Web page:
[A bitter, satirical piece not-so-loosely based on a real rejection email I received after a job interview.]
You did such a great job tonight. We know that group interviews can be a little intimidating, especially when we essentially required you to out-interesting everyone in the room, bare a small portion of your soul, and handwrite a 5 sentence introduction script for a stranger on a single notecard in under 60 seconds. Obviously, we did that because we’re a start-up focused on pulling great candid moments out of stuffy business people, and the easiest way for us to find a solid future employee in a crowd is to encourage you all to claw each other’s eyes out to be the quirkiest and most energetic.
We want to thank you for all the effort you put into us. Over the course of a month, you made a video introduction of yourself, completed a 10 page edit test, and had to submit to last night’s final humiliation, and again: you did such a great job. We loved that moment where we asked everyone to share a big loss, and instead of bemoaning the fact that you didn’t get that one position in college, you chose to share a 30 second soundbyte of that time you fell in love with someone and severely fucked it up; we know that as an intellectual lady, that was a big risk on your part, and an attempt to talk about something real as opposed to framing your professional accomplishments in a way that makes them all learning experiences.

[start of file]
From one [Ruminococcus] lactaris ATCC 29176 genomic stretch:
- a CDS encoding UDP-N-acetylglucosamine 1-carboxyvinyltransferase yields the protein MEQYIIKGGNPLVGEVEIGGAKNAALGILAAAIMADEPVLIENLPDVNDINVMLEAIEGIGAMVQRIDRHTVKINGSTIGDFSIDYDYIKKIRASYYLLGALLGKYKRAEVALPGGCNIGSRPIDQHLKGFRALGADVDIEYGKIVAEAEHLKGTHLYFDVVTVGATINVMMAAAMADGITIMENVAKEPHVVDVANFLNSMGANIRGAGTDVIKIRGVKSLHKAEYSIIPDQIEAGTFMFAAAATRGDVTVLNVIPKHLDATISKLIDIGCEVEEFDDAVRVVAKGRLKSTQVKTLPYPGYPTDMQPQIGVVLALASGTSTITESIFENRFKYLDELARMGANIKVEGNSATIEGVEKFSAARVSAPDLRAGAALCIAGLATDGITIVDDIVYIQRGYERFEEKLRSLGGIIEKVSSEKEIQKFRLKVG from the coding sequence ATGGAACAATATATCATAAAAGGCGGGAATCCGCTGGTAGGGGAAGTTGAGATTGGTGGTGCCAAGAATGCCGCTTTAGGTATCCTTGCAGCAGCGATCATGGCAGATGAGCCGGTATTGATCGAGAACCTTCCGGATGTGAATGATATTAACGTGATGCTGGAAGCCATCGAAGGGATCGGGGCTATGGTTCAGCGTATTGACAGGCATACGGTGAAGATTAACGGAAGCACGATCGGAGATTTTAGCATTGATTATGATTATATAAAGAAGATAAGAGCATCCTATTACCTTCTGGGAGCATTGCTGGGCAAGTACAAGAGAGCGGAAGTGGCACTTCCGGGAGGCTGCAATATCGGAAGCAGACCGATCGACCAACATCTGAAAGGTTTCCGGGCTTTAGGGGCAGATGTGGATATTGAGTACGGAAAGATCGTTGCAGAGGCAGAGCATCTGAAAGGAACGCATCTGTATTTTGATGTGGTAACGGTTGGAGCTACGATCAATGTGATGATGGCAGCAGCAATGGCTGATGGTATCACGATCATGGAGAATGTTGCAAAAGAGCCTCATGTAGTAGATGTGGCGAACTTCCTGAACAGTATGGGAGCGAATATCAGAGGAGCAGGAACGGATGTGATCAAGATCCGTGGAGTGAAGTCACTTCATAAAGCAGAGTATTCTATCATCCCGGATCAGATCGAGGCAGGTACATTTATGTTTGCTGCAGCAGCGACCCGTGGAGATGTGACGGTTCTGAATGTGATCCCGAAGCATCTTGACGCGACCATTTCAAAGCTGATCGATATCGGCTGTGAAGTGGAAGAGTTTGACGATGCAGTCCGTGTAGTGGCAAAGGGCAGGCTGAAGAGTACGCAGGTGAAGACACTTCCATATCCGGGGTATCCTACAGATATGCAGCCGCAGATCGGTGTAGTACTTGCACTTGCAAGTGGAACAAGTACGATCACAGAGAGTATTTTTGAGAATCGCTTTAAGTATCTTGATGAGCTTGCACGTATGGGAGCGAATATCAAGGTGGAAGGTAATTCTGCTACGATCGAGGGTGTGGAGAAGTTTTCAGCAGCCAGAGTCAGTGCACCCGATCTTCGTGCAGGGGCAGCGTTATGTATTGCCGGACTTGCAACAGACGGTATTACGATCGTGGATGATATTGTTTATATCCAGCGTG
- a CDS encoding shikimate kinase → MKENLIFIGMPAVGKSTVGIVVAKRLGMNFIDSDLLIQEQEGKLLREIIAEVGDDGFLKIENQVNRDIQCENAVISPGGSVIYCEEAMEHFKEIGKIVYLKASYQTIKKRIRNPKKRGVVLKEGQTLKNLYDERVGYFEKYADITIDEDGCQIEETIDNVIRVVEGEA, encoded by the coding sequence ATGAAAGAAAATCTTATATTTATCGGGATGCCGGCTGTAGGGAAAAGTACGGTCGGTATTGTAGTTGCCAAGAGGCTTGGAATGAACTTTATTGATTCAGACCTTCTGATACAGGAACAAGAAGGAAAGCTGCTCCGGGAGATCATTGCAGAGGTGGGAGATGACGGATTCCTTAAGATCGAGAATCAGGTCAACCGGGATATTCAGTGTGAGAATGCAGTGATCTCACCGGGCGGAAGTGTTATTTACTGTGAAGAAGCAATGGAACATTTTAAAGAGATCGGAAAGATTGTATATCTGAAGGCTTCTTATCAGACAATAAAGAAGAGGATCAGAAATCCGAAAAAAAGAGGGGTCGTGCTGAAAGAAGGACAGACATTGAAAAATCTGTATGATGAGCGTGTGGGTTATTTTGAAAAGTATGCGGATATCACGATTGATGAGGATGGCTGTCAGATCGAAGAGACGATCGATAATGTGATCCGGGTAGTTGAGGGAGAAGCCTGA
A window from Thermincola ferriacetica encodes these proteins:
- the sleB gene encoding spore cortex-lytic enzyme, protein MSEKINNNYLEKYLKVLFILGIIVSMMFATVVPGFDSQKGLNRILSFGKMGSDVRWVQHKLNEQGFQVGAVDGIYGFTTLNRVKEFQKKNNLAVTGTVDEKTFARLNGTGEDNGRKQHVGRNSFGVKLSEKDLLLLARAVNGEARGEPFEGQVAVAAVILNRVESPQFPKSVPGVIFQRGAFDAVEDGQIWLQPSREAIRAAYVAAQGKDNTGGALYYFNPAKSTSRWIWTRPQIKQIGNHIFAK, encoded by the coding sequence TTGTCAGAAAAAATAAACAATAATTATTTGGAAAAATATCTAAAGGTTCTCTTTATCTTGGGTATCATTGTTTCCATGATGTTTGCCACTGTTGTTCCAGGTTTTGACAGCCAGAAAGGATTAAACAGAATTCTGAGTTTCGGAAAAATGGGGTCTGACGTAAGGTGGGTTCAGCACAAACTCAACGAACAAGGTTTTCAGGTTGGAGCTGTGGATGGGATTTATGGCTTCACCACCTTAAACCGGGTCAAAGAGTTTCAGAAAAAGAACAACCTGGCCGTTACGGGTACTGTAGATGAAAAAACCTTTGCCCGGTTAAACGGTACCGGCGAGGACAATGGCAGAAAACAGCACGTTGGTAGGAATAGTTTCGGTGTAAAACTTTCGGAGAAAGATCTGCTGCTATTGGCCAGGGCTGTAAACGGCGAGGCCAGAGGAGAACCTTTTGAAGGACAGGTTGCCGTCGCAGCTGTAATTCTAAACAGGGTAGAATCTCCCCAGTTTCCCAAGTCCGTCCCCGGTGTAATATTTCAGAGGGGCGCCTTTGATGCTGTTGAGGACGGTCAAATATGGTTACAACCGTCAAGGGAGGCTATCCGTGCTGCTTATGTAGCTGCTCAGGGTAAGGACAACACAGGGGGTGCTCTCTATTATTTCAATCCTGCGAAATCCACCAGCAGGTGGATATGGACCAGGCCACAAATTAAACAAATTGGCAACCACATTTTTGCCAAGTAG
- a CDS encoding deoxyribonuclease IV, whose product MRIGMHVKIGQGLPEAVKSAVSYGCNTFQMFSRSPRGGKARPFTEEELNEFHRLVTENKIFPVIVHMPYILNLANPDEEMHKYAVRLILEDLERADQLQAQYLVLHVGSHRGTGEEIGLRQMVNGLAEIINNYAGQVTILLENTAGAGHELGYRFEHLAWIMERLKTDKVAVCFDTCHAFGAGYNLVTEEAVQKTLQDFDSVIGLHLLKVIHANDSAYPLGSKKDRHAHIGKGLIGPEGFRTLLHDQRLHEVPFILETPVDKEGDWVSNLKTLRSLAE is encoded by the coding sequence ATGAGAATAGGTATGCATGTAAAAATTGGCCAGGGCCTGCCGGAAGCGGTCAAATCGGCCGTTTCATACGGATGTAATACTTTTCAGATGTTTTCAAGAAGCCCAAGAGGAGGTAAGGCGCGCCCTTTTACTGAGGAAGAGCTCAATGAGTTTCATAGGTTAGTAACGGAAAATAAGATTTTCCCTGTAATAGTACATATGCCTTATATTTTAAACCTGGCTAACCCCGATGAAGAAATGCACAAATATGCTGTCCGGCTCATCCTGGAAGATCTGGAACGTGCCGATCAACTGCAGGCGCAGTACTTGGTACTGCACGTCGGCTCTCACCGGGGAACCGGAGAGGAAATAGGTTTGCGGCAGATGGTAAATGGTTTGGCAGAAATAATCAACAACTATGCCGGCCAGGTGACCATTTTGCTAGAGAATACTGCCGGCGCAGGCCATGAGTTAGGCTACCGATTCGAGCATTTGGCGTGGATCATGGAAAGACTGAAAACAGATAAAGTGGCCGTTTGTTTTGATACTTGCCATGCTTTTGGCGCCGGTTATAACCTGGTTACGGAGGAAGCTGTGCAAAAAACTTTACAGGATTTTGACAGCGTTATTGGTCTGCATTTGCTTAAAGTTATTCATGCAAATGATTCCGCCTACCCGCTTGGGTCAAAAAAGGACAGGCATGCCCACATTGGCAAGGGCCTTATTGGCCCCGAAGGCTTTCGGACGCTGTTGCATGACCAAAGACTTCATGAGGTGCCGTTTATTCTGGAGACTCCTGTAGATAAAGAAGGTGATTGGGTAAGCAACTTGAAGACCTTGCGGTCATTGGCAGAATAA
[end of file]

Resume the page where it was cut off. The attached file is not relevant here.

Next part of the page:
Because of how specific this position is, we’re only looking for the best of the best–-and we have so many more candidates than slots to fill. We need the people with the best general people skills and ability to write human dialogue that we can possibly find, and despite your extensive background in theatre and writing, you didn’t prostrate yourself well enough in last night’s group interview to warrant a spot in our company.
We believe in being an honest and candid company, so if you’d like to hear exactly why we didn’t hire you, all you have to do is ask. If the answer’s just, “We didn’t like you as much as we liked someone else,” then we’ll still make up some inspiring bullshit about how maybe you just didn’t open up enough, or how that one kid’s “craziest thing you’ve ever done” story was way cooler than yours. Whatever insight we give you, we’re sure it’ll help with your next real world job application where no one cares to ask what inspires you and you don’t have to play icebreaker games to make money being an office grunt at first.
If you really love what we do and would like to offer any of your services for free, or volunteer your time and energy towards a company willing to exploit you, we’d love to hear your ideas!
Best of luck.